Hazy Legal Zone of Traveling With Cannabis

Soaring to new heights literally and figuratively? Los Angeles International Airport (LAX) permits travelers to bring small amounts of legal cannabis through security in their carry-on bags. LAX allows passengers to take cannabis products with them as long as they are traveling to a state that has legalized marijuana. Is LAX, well, lax compared to other U.S. airports’ enforcement of cannabis laws?

Seattle-Tacoma Airport also allows adult passengers to carry cannabis in amounts at or under the state’s legal limit. Amnesty boxes have been installed in other airports in states where recreational cannabis is legal, including Colorado Springs Airport, Aspen Pitkin County Airport, and McCarran International Airport in Las Vegas. These “cannabis amnesty boxes” appear at Chicago’s O’Hare and Midway airports as well. The boxes are available at TSA checkpoints so that you can dispose of your cannabis products and paraphernalia prior to getting on an airplane.

Traveling back and forth between Colorado and other states, I encounter TSA agents who’ve asked to search my bag, and they found a lighter that is not permitted to be on a plane. At the same time, they also came upon cannabis products, like a small bottle of gummies or a caviar joint. After completing their search, they always do the same thing; unlike other items, where they put it back in the bag, the TSA agents hand it to you, and watch you put it back and go on your way.

Cannabis is becoming normalized, the stigma is subsiding, and the steady decriminalization and legalization is opening doors for cannabis tourism. But just because cannabis is legal in a growing number of states doesn’t mean federal agents will look the other way if they discover the plant in your carry-on at airport checkpoints.

This is why we we need a rational, national cannabis policy. Even airports may not be consistent when they are acting outside the law. Remember, any time there is an inconsistent application of law, it will always impact people in unique ways based upon their ethnicity. Me, a white guy, would get, “Mr. Corless, can you hold these joints while we search your bag?” But a man of color, would get, “Sir, is this a joint in your bag? Cuff him!” You get the idea.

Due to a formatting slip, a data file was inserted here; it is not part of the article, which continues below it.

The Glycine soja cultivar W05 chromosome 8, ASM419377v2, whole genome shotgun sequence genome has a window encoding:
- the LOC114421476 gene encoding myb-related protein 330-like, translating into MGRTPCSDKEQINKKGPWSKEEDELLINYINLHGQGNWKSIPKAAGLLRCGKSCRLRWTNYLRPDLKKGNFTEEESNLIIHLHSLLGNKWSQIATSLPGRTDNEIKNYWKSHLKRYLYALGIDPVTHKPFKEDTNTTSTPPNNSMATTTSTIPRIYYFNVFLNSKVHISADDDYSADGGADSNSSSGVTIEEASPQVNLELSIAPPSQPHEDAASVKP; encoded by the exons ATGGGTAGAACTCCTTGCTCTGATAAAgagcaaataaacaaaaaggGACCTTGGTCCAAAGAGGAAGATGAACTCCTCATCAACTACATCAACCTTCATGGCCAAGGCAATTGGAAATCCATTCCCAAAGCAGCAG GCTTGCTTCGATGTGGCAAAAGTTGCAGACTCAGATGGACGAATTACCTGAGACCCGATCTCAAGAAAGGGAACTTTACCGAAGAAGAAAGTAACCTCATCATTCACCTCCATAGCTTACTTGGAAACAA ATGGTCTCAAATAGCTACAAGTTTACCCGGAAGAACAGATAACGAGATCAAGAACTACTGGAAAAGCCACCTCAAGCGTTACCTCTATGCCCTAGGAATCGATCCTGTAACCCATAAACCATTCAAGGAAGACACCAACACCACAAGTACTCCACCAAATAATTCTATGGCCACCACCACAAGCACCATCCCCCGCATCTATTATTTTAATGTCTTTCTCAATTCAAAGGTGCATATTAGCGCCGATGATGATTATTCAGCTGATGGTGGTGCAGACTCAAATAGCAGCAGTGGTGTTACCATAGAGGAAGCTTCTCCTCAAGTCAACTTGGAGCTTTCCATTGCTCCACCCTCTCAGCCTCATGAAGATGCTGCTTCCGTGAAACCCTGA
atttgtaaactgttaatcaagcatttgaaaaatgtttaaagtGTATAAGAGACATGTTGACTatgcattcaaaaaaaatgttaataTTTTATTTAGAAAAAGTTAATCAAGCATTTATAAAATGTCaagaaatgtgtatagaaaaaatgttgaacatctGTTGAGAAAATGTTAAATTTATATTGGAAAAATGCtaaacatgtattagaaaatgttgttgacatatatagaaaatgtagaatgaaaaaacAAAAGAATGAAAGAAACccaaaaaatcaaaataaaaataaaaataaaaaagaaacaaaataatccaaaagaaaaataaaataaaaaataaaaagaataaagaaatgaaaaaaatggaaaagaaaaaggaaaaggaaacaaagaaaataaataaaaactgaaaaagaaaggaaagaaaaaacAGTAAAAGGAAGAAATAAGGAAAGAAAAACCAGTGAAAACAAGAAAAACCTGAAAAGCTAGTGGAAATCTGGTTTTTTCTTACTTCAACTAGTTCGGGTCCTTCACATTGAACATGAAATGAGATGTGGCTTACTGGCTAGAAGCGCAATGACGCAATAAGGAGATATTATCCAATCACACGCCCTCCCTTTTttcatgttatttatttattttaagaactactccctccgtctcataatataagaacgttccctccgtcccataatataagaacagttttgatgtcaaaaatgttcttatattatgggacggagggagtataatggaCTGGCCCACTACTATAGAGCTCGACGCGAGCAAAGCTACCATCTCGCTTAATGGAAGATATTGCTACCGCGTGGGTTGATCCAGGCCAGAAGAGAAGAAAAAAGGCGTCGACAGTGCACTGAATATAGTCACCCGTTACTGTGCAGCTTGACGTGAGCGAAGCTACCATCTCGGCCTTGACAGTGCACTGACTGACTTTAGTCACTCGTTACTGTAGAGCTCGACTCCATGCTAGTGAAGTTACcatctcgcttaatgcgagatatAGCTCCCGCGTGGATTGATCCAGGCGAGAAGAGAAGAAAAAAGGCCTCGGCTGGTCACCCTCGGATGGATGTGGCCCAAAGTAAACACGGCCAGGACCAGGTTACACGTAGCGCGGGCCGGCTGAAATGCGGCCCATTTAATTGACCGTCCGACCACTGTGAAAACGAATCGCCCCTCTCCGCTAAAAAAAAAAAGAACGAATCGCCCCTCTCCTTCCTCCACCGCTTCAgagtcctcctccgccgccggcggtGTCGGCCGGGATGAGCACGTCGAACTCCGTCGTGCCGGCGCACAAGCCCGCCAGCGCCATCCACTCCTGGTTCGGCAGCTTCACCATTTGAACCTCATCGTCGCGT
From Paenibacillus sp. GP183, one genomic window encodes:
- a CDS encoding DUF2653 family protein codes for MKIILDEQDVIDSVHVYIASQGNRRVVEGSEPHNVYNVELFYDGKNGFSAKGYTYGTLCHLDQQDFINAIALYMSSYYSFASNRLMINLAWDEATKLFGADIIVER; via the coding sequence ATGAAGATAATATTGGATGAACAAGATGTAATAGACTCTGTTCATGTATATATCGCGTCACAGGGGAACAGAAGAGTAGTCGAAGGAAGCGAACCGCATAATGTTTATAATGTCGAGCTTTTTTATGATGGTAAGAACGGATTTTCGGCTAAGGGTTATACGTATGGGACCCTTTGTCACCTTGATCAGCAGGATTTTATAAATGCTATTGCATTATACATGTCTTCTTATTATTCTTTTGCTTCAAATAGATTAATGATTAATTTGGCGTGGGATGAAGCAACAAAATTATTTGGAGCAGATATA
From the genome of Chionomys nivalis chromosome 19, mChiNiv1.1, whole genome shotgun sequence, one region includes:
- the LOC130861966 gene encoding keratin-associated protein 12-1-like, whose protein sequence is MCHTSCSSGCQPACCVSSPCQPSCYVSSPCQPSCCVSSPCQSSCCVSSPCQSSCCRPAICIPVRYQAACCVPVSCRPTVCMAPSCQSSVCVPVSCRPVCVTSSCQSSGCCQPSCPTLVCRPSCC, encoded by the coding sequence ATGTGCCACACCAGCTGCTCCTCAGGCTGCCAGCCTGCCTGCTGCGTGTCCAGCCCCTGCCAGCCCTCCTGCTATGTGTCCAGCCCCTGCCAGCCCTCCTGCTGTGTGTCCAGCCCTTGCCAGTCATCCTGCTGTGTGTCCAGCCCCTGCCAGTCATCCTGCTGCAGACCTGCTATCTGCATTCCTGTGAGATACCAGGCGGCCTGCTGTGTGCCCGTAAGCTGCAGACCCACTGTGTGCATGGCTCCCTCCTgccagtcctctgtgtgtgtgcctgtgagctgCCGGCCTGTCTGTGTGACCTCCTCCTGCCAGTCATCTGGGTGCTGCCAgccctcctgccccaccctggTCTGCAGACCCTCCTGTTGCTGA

Flying with cannabis is illegal under federal law, regardless of state rules. If you’re confused, you’re not alone. Mixed messages abound in the U.S. when it comes to cannabis legalization, which is an inaccurate term. Federal law states that cannabis is illegal, which means travelers cannot carry their cannabis products on flights, even if it’s legal in the departing and/or arriving state.

We’ve got such a conflict right now between states that have legalized cannabis for either recreational or medicinal use and the federal requirements that continue to make it a Schedule I controlled substance that is illegal. Under the Controlled Substances Act, cannabis has been classified in the same group as heroin, LSD, and ecstasy.

Planes themselves are subject to federal law, which means you could still face fines or detention for carrying pot, even at LAX. The same is true in Nevada. While it is legal to possess up to an ounce of marijuana in the state of Nevada, a superseding local ordinance deems it illegal at McCarran International Airport.

Travelers navigating through airports in states where marijuana has been legalized must traverse a hodgepodge of conflicting federal and state laws and enforcement policies that differ from airport to airport.

While TSA agents might not actively search for cannabis during security screenings at checkpoints, agents are obligated to report the discovery of any drugs or substances that are illegal under federal law, like cannabis.

I’d direct all plane passengers to consider this sobering fact: Imagine how much chiller and calmer TSA, pre-boarding, boarding, and air travel would be if people were high. Turbulence, passengers reclining their seats into your lap, and the lines at TSA would be much more palatable. Happy passengers, happy law enforcement agents and flight crews.